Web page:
“In some respects, Mr Macklin might be considered to be a workplace ‘dinosaur’ on account of his conduct and demonstration of disrespect, at times,” Commissioner Hunt noted in a decision handed down in Brisbane on Monday.
“He has been employed by the one employer for 38 years, and like the character Brooks Hatlen in The Shawshank Redemption, he appears to me to have become institutionalised; resistant to change and outside pressures.
“He doesn’t know how other workplaces operate, and how over the many years since 1980 when he was first employed, workers across all industries have adapted to change, welcomed greater female participation, including more women in senior roles. Men are now often told what to do by women in the workplace, probably a rare scenario in the early 1980s,” Hunt wrote in her December 31 decision.
There are three reasons why the commissioner may have added that gender-specific observation.
First, Macklin had earned a formal warning from mine management in 2016 after he ridiculed a female bus driver who had told him to put his seat belt on while riding in her bus.
Second, because from June 1, 2017, Macklin had reported to Melissa Mouat. She is a supervisor at Goonyella and expressed concern during the hearing at the potential that Macklin might return to work at the mine.
And third, because Macklin earned a final written warning in August 2017 for his dismissive conduct at an externally operated training course that was run by a woman.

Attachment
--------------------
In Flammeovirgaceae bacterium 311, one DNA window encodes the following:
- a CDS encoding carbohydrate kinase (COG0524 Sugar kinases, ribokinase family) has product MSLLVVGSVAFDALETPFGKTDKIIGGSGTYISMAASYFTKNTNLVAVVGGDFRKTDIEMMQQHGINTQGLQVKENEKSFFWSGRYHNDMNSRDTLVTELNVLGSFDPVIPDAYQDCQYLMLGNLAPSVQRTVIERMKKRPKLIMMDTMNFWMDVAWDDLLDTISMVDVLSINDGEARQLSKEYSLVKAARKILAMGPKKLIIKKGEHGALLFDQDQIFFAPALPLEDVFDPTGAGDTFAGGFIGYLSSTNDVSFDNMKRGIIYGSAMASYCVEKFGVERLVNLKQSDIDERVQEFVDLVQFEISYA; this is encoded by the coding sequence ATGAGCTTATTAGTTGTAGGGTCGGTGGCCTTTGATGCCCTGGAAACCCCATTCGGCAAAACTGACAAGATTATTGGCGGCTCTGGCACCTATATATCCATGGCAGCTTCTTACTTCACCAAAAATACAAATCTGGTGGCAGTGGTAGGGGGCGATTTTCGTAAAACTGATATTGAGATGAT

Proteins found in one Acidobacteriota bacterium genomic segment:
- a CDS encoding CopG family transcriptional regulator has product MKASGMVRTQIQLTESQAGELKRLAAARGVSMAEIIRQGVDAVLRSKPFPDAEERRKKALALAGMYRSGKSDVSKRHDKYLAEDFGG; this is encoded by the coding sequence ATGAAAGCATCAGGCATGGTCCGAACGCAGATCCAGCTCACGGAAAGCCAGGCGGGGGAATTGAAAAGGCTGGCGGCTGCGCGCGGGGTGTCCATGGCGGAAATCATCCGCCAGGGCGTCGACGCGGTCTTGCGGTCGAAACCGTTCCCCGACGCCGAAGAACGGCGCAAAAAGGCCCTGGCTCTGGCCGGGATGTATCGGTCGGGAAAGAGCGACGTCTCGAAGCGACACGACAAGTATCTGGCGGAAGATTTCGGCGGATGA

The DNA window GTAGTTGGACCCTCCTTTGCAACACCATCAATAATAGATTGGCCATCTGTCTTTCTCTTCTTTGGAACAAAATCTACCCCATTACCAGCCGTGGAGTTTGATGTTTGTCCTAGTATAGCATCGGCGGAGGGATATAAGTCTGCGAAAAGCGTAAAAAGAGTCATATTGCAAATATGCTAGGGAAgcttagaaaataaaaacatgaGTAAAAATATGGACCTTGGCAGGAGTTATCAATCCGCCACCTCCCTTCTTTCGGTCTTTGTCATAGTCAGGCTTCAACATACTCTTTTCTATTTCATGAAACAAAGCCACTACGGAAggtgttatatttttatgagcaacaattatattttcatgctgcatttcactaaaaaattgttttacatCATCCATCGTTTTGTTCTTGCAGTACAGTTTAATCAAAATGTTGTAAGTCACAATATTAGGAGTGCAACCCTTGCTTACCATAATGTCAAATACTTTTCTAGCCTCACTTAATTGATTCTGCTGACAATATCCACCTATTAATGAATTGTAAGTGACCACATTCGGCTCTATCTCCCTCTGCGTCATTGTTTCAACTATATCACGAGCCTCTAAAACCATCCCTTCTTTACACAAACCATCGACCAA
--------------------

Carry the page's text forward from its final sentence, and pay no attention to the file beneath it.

“I accept that over very recent years Mr Macklin has behaved poorly in specific circumstances,” Commissioner Hunt wrote.
“He has undoubtedly acted disrespectfully. Relevant to the bus incident, I consider that he was acting like a class clown, effectively informing the female bus driver that she had to pay more attention to driving than worrying about his seat belt being on because, after all, she is female.
“In an era when mine operators are doing their best to attract female workers, it is not helpful if a near-60-year-old man with decades of experience takes it upon himself to belittle a female bus driver in a bus full of, presumably, men. The driver is likely to have been humiliated,” she said.
“Relevant to the training course conduct, I consider that Mr Macklin behaved incredibly poorly. He showed contempt for the training, and in doing so was extraordinarily disrespectful …
“I find that he did make inappropriate references to breastfeeding in the workplace. It took one-and-a-half days for Mr Macklin to remedy his conduct. It is easy to presume that other participants in the course were aware Mr Macklin was employed by BHP, and accordingly, he was, for the first day-and-a-half, disgracing BHP’s reputation.”
Macklin’s inability to “recognise and concede” the “inappropriate” nature of his past conduct remained “concerning” to Commissioner Hunt.
“I consider that Mr Macklin has become ‘far too big for his boots’ in the manner in which he sometimes addresses people,” she observed.
Now, while that history informed BHP’s attempt to sack Macklin, it was not the final trigger for what has been found, ultimately, to be his unfair dismissal.
As well as being an expert grader and dozer driver, Macklin has been a rated trainer and assessor at Goonyella for the past 17 years.
Twice refused direction
These are positions authorised under Queensland’s Coal Mining and Safety Act. So, while Macklin has an oft-stated preference to train people in the arts of dozer and grader driving, he is rated for heavy trucks as well.
In June last year, Macklin twice refused direction from a shift supervisor that he should “assess” the truck driving capacities of a contract worker who was new to the Goonyella operation.Twice Macklin refused.